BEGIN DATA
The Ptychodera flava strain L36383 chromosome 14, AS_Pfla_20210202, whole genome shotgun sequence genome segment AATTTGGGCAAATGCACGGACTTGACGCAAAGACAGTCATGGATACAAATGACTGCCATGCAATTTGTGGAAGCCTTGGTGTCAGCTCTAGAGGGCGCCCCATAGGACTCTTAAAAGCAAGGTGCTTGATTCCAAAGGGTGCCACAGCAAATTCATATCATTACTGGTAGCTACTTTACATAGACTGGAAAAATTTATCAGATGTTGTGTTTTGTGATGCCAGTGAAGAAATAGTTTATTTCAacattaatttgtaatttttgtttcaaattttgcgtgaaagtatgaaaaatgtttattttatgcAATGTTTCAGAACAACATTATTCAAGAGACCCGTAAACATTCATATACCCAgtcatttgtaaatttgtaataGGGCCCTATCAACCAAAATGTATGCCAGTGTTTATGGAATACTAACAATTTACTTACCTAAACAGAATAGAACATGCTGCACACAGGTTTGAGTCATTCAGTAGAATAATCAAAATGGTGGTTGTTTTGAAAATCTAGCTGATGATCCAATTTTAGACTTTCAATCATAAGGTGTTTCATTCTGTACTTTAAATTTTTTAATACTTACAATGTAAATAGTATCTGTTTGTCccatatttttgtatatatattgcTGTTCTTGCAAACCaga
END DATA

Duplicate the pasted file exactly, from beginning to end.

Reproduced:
The Ptychodera flava strain L36383 chromosome 14, AS_Pfla_20210202, whole genome shotgun sequence genome segment AATTTGGGCAAATGCACGGACTTGACGCAAAGACAGTCATGGATACAAATGACTGCCATGCAATTTGTGGAAGCCTTGGTGTCAGCTCTAGAGGGCGCCCCATAGGACTCTTAAAAGCAAGGTGCTTGATTCCAAAGGGTGCCACAGCAAATTCATATCATTACTGGTAGCTACTTTACATAGACTGGAAAAATTTATCAGATGTTGTGTTTTGTGATGCCAGTGAAGAAATAGTTTATTTCAacattaatttgtaatttttgtttcaaattttgcgtgaaagtatgaaaaatgtttattttatgcAATGTTTCAGAACAACATTATTCAAGAGACCCGTAAACATTCATATACCCAgtcatttgtaaatttgtaataGGGCCCTATCAACCAAAATGTATGCCAGTGTTTATGGAATACTAACAATTTACTTACCTAAACAGAATAGAACATGCTGCACACAGGTTTGAGTCATTCAGTAGAATAATCAAAATGGTGGTTGTTTTGAAAATCTAGCTGATGATCCAATTTTAGACTTTCAATCATAAGGTGTTTCATTCTGTACTTTAAATTTTTTAATACTTACAATGTAAATAGTATCTGTTTGTCccatatttttgtatatatattgcTGTTCTTGCAAACCaga